On one fall photography trip to New England, I had spent about 2 weeks in New Hampshire and Vermont, capturing an amazing array of rivers, mountains, waterfalls, country scenes, and ponds.
I had shot so many ponds and lakes with amazing color reflecting in the water that on the day I shot this, I felt I did not need another pond reflection.
That need to for something different is what had me stop and look at this scene through the trees and branches. So I set up and framed the pond and reflection between the trees and this is the shot. The trees place visual boundaries on the sides and that helps keep the eye centered on the background, through the branches.
I must have had a decent idea as this was published once in a Vermont book.
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Oregon’s McKenzie River flows down the western slope of the Cascade Mountains, heading towards Eugene.
It is a designated Wild and Scenic river that flows through old growth forests, is lined with a series of incredible waterfalls, and is a popular area for kayakers, hikers, and rafters…
…and photographers. Anytime of the year is amazing to photograph along the river but fall is special. The river is lined with a variety of maple trees, river rapids, small cascades, and in the deeper pools of water, the color is a tropical blue.
I was there for a few days last week, and despite pouring down rain every day, I was able to get out hike directly above Sahalie Falls.
In that section of river there are the pools and some cascades as well as great color that can easily fit your composition.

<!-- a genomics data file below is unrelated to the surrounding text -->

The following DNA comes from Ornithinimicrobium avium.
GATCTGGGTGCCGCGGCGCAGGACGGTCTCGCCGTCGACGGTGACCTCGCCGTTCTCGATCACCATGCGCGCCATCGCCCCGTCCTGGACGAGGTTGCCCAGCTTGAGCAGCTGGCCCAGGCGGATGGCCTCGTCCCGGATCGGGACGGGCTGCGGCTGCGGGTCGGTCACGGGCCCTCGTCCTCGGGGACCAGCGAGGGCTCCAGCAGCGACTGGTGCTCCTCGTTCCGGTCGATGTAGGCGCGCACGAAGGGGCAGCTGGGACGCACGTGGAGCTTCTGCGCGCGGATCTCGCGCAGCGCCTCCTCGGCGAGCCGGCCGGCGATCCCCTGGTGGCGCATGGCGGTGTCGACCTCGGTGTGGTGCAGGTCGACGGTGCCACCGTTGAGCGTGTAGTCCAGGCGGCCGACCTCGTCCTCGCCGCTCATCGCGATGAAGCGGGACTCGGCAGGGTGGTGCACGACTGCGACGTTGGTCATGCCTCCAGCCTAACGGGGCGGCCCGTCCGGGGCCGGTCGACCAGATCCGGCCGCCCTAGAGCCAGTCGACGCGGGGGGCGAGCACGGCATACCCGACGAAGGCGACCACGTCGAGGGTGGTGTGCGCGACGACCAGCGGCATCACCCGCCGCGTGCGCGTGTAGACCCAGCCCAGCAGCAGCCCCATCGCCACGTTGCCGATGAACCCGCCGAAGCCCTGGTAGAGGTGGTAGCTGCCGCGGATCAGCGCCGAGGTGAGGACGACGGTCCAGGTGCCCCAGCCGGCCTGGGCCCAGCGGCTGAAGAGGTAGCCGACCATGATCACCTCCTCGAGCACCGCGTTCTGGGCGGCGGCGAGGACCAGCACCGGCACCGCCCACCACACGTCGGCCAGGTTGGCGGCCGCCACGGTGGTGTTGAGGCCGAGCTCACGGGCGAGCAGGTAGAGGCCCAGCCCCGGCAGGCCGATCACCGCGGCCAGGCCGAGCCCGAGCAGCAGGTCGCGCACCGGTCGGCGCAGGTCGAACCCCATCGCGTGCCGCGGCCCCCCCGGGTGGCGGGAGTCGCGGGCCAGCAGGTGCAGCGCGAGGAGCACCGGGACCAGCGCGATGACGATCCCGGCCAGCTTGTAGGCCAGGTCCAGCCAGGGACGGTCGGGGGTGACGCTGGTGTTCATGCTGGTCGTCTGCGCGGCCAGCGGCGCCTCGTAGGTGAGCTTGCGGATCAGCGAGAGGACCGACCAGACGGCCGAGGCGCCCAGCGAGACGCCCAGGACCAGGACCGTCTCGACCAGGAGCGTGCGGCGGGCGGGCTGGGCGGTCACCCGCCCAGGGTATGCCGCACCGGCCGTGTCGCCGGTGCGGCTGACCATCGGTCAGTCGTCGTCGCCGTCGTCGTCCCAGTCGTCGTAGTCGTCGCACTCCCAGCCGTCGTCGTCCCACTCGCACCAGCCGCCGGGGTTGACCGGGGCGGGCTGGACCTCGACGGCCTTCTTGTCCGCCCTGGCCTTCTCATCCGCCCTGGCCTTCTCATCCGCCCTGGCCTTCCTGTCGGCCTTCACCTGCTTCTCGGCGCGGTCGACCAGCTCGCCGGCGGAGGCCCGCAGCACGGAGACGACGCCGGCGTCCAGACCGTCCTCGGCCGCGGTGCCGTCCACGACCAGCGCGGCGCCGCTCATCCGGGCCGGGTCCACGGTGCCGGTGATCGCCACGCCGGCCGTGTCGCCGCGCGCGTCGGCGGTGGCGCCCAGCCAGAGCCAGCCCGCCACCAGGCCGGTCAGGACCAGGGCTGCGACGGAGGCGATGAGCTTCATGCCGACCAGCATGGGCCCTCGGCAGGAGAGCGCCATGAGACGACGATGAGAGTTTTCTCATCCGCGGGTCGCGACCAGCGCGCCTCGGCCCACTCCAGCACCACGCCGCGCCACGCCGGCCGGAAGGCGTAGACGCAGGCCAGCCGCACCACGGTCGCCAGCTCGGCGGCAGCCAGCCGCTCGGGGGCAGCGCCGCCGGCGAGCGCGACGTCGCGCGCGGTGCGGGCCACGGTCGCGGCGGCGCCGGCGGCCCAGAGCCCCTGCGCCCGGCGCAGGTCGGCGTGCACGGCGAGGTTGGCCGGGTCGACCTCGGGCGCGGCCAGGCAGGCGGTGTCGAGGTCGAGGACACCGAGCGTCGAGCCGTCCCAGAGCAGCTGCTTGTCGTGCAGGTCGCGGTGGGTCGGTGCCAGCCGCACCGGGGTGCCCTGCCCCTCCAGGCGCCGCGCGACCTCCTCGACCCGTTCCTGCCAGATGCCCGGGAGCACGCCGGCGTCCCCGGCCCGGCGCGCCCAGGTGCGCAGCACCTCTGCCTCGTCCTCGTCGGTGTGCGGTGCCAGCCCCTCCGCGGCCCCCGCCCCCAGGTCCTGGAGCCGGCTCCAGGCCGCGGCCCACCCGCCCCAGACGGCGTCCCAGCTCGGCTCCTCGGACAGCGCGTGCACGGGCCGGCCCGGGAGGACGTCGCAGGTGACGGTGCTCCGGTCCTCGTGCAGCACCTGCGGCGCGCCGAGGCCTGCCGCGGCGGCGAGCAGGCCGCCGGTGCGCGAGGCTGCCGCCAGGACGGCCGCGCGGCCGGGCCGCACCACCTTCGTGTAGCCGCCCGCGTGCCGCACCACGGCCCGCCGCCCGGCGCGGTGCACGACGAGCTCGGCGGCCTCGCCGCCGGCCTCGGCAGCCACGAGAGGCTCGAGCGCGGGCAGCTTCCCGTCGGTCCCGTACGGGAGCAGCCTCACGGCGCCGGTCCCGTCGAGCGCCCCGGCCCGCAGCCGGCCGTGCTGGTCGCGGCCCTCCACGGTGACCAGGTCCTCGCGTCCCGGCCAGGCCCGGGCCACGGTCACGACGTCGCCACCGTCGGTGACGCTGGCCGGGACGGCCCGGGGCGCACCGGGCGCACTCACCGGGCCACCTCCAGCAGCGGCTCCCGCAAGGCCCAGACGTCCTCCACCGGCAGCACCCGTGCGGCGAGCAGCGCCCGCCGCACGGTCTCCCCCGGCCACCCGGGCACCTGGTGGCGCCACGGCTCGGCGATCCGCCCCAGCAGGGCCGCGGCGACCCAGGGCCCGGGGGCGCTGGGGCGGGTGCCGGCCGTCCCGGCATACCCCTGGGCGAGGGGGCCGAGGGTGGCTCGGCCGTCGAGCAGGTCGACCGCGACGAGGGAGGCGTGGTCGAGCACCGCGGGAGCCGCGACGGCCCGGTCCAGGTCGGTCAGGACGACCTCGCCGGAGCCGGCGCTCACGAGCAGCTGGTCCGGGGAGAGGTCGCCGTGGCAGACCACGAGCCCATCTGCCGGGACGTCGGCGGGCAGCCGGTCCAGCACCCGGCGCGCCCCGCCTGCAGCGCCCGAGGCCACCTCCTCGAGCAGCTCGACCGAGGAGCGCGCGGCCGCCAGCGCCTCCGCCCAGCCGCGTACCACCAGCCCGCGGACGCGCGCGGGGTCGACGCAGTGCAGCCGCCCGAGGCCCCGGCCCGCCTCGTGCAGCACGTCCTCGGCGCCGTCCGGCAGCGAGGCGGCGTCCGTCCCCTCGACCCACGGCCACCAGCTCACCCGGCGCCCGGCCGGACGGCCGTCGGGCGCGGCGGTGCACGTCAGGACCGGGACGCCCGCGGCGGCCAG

For this image, I liked the framing I was able to create, where you can see through the trees to the river. This section of river was nice but not as amazing as some other cascade nearby, so I filled the frame the colorful leaves as my main compositional strategy.
If you want to check it this area of the McKenzie it’s an hour NE of Eugene and if you come, be sure and stay or visit Belknap Hot Springs resort.
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1o days ago or so, I taught outdoor portrait lighting techniques at the Cascade Center of Photography in Bend, Oregon. I demonstrated multiple techniques including reflectors, diffusion panels, and wireless flash.
We went to a location where there was a field of wildflowers that we could use as a background, or in this case, our entire scene. Our model here is Justine and she was gracious enough to kneel in the flowers on a small trail that goes through the field.
This portrait was taken last week during my Outdoor Lighting Portrait workshop at the Cascade Center of Photography. We chose to shoot at a field of wildflowers for this colorful background. The model is Kim and the purpose of this portrait example for the students was to shoot after sunset and then light the model with flash.
The reason to wait for the sun to set is to reduce lighting contrast substantially, then reintroduce light by adding flash to increase lighting contrast-but contrast that I am now in control of.